The Foreign Born from Latin America and the Caribbean: 2010, U.S. Department of Commerce, U.S. Department of Commerce, U.S. Census Bureau, 2011
This compilation of information provides arrays of aggregated and disaggregated indicators including size, distribution, place of birth, citizenship for persons born in Latin America and the Caribbean, the locus of stunning emigration; From less than a million in 1960 to 21.2 million in 2010.

Xenophobia, the Other Face of Racism, Alexander Dawoody, Public Administration Times, 2016 
Alexander Dawoody’s op-ed provides popular social psychology lesson in a journal read by public employees and academic public administrationist and human resources practitioners. He provides a rapid summary and extension of the generalist’s critic of racism as based in fear of others and prejudice which he then binds onto the general problem of misperceptions of immigrants. The claim that knowing the bound of racism to xenophobia-the fear of others, will cure this social malady an approach to group relations worthy of deeper analysis, if not critique.  

Cuban-Americans: Politics, Culture, and Shifting Demographics, Kristiana Mastropasqua, Journalist's Resource, 2014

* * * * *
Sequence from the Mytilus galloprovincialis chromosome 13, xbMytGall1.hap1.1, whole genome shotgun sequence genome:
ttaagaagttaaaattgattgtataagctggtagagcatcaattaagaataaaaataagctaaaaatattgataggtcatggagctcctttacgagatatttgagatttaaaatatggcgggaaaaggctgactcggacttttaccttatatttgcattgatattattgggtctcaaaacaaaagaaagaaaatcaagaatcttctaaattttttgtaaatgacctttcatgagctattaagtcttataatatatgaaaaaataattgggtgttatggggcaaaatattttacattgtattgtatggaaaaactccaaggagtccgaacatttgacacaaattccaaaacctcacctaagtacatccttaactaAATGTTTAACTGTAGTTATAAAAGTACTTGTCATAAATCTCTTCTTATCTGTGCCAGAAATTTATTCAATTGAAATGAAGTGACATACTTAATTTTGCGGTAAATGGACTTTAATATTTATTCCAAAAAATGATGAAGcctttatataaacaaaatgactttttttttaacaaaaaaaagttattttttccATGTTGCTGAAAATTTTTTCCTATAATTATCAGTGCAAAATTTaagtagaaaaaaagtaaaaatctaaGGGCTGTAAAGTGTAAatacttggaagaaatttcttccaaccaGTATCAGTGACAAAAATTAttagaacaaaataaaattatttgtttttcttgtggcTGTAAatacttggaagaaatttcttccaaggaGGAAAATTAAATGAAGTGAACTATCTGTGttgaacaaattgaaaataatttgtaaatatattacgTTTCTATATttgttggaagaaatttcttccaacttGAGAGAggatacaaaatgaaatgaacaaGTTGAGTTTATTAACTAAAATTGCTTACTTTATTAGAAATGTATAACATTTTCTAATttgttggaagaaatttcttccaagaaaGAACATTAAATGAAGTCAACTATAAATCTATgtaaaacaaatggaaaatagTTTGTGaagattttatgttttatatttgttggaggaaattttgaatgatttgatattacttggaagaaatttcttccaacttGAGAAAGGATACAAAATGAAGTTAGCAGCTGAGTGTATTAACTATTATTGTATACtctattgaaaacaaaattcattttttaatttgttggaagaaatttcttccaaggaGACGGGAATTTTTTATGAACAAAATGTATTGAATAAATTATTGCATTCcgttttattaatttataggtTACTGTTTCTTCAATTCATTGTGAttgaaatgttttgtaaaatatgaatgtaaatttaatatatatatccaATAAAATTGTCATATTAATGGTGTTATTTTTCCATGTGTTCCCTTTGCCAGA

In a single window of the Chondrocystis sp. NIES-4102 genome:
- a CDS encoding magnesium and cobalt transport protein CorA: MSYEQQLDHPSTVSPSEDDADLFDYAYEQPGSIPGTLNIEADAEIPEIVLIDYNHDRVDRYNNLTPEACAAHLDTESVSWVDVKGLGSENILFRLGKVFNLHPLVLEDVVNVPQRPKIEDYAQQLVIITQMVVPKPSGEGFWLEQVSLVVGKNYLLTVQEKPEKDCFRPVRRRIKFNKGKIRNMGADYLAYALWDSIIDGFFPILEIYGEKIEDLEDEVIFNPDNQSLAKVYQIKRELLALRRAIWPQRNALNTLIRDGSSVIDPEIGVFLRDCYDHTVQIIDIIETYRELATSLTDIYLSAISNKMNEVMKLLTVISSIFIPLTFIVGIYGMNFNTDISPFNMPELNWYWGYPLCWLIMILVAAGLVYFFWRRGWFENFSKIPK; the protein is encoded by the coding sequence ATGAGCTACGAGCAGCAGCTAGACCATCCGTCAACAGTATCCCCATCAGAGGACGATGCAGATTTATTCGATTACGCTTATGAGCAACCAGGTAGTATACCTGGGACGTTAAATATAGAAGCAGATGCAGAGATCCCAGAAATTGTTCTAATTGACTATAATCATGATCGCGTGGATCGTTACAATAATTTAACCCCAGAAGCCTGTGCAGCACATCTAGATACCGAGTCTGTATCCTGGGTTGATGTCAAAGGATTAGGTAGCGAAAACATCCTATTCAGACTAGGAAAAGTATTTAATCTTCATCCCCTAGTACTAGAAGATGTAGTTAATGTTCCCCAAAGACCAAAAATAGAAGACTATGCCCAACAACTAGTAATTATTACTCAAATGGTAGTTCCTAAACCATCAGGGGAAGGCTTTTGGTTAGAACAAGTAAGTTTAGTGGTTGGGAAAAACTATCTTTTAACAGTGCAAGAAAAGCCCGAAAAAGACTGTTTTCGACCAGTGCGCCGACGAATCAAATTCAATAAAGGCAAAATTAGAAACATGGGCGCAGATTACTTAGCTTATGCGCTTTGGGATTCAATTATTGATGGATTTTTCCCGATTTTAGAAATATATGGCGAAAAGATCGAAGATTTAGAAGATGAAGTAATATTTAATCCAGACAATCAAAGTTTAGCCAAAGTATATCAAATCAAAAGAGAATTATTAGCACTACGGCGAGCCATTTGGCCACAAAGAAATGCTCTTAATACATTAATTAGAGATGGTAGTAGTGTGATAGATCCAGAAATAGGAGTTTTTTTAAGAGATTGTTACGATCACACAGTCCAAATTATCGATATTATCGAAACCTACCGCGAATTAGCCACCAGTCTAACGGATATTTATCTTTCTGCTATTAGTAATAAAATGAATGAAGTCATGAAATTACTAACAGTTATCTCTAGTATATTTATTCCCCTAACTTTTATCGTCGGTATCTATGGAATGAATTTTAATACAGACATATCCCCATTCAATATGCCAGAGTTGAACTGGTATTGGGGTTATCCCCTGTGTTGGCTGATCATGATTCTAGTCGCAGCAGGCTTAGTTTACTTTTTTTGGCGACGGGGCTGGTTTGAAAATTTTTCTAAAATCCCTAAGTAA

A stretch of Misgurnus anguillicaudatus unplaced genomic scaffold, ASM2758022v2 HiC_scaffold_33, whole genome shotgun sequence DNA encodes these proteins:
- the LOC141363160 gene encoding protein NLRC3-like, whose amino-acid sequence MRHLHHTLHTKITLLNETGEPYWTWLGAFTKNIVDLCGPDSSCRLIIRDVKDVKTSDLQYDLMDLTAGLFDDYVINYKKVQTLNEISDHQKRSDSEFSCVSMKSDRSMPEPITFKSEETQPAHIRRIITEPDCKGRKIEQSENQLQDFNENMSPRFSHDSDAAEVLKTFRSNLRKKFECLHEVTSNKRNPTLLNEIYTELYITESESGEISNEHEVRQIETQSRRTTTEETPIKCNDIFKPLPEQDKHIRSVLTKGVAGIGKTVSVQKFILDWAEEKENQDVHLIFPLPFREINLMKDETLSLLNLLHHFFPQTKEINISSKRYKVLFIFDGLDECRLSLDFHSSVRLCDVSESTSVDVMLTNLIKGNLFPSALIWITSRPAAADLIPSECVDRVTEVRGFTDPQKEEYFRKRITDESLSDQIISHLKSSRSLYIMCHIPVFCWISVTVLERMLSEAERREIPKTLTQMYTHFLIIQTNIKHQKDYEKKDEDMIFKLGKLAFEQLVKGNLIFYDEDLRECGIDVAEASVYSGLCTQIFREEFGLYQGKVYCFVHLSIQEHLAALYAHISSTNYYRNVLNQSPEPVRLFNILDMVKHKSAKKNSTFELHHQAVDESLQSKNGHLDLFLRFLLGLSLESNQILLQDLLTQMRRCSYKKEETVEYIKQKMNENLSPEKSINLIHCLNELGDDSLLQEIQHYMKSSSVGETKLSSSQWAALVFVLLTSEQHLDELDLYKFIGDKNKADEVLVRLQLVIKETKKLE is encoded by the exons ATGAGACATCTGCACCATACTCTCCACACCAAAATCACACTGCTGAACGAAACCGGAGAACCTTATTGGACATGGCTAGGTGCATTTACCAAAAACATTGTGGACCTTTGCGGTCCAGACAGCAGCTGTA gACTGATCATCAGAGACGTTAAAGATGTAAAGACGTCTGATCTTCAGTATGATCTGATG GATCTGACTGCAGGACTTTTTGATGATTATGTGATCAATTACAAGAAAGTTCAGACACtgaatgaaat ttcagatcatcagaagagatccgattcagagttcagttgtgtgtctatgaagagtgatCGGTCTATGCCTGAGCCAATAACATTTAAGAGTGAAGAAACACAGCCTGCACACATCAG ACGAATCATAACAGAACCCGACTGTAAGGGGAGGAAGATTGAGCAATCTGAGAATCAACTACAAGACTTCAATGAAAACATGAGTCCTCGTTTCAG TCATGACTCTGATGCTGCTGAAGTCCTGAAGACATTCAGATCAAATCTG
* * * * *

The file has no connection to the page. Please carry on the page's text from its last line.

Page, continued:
The politics and culture of Cuban Americans began a new epoch when the Obama administration began the process to resume relations with Cuba, this moment is also a reminder that the Hispanics/Latinos are really more than a few ethnicities, have varied traditions and historical relations to immigration and the government of the United States.

Unit 7: Asian Americans

Asian/Pacific American Heritage Month: May 2016, U.S. Department of Commerce, U.S. Census Bureau, 2016
This report on ethnic groups that constitute the Asian populations and the various web-based data resources of the U.S. Census and American Communities Survey, provides a profile of social indicators as well as Congressional Resolutions and Commemorations of Asian participation in the peopling of America.

Poverty Rates for Selected Detailed Race and Hispanic Groups by State and Place: 2007-2011, Suzanne Macartney, Alemayehu Bishaw, and Kayla Fontenot, U.S. Department of Commerce, Economics, and Statistics Administration, U.S. Census Bureau, 2013
This compilation and array of indicators derived from the American Community Survey Briefs, enables us to measure variations in location, ethnicity, and extent of poverty and the attendant marginalized condition and lack of participation in the workforce related to both short term and persistent poverty that afflicts persons and places.

Finally a Movie That Captures What It's Like to Be Asian American, Elaine Teng, The New Republic, 2014
Elaine Teng review and Commentary on “Fresh Off the Boat” engages the problematic arena of art, reality, representation, and stereotyping as well as the relationship of ethnic literature and drama to mainstream culture and pluralism.

Unit 8: Euro/Mediterranean Ethnic Americans